It was 5:30a when I started out, my headlamp lighting the way. There were no stars visible and it was quite dark. Overcast skies stretched from one horizon to the next, but no rain save a few drops during the drive. From the start I can't find a trail. Is there one I wonder? I wander across the sandy desert floor, scattered boulders, rock, and cactus strewn about the floodplain here. I was heading for a very faint outline of the range to the north, what I guessed (correctly) was the ridge I was supposed to climb. There were a number of undulations in the desert floor, clearly the mark of some impressive flash floods that have carved out various paths through the desert over untold ages. The rocks and sand get pushed around and rearranged, the cactus and other desert scrub probably get wiped out, but grow back over time. They seem to have gotten used to their temporal existence here.

I have forgotten to bring any gloves with me, generally a serious mistake given I have poor circulation in my fingers. But I figure it's a tropical storm up from Mexico, not a cold one from the north, so how cold could it get? By 6a it was light enough to turn off the headlamp, and soon thereafter I stumbled upon a use trail. It led me through the more jumbled parts of the floodplain, and onto the ridge and the start of the climbing. From this point on it was a steady upward climb, 1,000ft/mi over the next five miles to Villager Peak. The use trail is decent, but not wholely necessary. At this point one simply follows the ridge north to the summit. It doesn't fork, there's little chance of losing the way, but the trail at least offers a more compact surface to tread. The sun rose around 6:30a, and there were brief moments when it appeared as a fiery orange streak in the eastern sky, peeking through some open layers in the clouds. Maybe there would be no rain, I began to hope.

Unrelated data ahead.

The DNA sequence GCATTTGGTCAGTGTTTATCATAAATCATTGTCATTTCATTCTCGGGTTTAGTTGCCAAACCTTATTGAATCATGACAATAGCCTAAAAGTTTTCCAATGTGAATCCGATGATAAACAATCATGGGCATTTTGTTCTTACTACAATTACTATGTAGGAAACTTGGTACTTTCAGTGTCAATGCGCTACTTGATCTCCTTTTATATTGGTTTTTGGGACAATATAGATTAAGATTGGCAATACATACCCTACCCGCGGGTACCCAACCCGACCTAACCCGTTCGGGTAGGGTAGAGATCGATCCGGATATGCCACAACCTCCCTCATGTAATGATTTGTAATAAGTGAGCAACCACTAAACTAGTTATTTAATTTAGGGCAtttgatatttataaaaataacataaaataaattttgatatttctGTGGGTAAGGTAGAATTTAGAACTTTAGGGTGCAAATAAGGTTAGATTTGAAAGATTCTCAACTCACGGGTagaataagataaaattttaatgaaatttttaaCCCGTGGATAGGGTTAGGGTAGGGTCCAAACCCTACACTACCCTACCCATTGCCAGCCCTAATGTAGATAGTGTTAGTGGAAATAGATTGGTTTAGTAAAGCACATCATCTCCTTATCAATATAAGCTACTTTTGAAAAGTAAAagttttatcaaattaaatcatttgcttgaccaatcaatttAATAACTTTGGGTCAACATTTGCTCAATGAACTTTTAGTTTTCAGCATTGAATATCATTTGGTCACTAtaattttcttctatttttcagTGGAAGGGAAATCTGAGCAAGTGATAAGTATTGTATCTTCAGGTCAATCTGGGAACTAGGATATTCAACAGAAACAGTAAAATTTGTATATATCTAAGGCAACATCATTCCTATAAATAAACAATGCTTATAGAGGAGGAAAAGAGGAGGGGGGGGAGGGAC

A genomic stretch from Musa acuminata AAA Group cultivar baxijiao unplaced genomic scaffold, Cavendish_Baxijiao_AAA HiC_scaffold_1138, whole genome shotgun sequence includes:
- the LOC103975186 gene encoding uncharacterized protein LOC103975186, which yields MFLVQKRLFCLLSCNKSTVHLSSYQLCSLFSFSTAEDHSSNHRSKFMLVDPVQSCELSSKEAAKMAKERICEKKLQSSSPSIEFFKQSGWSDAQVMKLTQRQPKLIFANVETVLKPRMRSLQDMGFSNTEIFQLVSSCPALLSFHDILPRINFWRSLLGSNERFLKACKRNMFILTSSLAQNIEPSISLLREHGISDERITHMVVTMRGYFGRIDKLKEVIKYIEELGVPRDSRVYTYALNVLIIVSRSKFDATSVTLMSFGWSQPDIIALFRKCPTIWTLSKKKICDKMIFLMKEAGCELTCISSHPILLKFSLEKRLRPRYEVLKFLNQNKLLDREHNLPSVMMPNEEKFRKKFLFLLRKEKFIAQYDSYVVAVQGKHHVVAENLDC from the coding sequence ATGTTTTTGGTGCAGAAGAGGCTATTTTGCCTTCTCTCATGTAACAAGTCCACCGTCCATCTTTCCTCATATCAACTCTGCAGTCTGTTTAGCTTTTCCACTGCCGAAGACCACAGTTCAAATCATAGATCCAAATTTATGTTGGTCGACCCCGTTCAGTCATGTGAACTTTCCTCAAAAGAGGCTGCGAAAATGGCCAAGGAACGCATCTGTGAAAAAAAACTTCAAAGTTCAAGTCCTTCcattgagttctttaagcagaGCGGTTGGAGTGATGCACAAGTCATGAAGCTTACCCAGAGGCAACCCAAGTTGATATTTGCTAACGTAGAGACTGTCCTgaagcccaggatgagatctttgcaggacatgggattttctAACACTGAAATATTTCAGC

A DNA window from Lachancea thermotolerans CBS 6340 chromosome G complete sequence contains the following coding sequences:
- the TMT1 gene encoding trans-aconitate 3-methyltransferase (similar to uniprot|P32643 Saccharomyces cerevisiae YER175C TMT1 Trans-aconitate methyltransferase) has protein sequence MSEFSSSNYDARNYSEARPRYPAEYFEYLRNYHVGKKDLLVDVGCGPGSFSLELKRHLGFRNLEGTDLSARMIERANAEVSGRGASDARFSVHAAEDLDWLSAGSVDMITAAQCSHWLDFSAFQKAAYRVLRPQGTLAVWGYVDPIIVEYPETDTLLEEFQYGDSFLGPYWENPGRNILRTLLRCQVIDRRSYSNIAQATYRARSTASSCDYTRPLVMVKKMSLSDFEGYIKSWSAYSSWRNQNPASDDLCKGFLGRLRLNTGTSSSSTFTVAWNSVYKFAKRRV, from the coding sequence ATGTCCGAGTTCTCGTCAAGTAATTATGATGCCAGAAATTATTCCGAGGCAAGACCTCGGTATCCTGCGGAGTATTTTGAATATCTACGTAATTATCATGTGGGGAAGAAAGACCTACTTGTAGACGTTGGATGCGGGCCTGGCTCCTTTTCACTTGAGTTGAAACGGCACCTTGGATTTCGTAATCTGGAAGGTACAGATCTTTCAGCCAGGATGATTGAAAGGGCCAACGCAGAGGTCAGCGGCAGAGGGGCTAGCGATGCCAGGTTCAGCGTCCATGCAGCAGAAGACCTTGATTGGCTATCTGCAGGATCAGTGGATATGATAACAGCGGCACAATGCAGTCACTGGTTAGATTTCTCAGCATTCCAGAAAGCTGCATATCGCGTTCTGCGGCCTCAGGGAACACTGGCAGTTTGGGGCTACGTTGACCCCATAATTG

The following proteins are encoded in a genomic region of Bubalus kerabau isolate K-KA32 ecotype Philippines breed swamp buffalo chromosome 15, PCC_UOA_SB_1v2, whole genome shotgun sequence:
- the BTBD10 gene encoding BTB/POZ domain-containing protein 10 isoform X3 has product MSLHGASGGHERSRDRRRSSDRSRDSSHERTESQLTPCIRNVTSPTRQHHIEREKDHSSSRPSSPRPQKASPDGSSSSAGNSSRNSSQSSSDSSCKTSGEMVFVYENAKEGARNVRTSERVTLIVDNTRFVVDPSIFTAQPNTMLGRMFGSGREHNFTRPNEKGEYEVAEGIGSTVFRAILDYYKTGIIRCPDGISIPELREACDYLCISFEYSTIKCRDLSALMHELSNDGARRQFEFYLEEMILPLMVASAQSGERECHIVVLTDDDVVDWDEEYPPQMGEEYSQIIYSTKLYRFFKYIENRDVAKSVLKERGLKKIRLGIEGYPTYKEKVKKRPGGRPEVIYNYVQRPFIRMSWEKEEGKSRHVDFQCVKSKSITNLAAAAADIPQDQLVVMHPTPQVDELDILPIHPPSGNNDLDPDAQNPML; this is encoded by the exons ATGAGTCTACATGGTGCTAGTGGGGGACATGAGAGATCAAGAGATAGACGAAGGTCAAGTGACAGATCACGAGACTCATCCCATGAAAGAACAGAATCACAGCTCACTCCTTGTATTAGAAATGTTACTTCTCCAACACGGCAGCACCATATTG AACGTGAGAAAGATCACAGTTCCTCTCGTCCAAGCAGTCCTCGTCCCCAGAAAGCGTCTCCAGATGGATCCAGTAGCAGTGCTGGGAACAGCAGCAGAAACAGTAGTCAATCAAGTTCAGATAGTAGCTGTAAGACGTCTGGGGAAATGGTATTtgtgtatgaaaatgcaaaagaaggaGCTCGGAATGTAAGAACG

As I reached 3,800ft, I had a view of a distant peak to the northwest along the same range (the Santa Rosa Range is almost entirely one main ridge running roughly northwest-southeast). It had a dusting of snow in the upper elevations and looked ridiculously far. For a short while I feared it was Rabbit Peak and there was no way I would get there in a day. Later I realized it was in fact Toro Peak, a higher point in the Santa Rosa, and a fine objective in its own right. By 8a I was above 4,800ft and I could see that my ridge was soon to join the main ridge of the range. I could now see over the main ridge to the east, and view into the Coachella Valley and the Salton Sea. I have previously only seen the Salton Sea from an airplane, and this distant view wasn't much different.